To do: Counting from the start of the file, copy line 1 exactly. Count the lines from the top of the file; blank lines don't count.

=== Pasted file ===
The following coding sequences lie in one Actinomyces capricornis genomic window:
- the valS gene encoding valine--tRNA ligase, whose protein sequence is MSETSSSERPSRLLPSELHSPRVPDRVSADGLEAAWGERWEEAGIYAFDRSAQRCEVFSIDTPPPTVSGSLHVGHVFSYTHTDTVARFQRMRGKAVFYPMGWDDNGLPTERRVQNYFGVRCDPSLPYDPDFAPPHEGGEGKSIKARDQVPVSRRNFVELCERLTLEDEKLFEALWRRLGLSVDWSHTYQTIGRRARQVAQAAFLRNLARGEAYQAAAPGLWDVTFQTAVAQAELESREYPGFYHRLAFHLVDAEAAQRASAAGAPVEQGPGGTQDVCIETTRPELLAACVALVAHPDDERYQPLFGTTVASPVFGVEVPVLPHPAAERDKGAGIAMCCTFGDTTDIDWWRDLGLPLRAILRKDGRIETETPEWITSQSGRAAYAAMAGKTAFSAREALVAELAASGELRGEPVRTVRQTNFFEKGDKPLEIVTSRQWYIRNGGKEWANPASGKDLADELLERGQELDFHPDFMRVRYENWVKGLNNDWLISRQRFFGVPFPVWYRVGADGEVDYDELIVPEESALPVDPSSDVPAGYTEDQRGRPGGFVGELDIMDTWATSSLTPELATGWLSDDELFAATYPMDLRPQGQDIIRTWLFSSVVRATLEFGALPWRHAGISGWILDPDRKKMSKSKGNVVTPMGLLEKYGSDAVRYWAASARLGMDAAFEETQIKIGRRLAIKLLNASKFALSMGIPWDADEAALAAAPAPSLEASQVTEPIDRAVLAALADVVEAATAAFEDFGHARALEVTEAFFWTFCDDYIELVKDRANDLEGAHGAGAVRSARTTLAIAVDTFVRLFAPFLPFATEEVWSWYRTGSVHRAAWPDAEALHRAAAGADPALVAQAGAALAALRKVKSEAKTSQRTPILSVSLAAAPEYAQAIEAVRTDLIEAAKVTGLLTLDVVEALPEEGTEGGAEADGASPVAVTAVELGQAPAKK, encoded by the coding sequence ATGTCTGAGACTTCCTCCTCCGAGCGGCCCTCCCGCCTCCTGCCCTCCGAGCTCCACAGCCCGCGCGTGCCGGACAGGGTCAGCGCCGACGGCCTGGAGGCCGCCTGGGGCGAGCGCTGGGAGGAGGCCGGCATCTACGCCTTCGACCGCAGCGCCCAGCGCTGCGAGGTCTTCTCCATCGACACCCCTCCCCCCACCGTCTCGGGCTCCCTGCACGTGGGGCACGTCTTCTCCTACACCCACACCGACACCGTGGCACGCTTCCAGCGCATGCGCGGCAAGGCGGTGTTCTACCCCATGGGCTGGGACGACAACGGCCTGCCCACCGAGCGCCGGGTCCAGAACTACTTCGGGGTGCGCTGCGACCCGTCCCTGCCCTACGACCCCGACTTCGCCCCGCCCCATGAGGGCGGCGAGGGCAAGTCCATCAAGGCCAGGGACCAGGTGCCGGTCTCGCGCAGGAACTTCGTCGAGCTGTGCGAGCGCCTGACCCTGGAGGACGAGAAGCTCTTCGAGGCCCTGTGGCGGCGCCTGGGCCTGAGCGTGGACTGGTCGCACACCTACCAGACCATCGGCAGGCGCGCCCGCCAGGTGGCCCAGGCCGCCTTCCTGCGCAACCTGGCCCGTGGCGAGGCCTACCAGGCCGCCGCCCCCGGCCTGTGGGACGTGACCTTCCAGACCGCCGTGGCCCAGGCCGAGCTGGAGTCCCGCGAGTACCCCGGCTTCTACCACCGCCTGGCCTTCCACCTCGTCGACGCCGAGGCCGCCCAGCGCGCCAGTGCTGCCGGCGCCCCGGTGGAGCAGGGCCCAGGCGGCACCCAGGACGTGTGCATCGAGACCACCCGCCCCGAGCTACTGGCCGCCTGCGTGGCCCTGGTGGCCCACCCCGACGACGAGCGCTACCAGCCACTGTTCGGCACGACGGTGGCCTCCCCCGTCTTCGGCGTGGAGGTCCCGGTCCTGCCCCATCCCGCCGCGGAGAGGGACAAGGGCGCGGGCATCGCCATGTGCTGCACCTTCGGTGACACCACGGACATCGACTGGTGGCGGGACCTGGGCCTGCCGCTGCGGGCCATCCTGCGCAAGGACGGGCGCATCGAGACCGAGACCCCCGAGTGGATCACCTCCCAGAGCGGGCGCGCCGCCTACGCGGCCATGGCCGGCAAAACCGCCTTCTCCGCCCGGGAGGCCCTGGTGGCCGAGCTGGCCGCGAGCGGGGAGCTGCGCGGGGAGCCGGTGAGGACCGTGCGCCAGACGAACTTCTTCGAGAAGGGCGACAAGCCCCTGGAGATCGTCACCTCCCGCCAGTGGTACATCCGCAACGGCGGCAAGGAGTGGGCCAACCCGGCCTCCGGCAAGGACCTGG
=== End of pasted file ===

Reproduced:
The following coding sequences lie in one Actinomyces capricornis genomic window: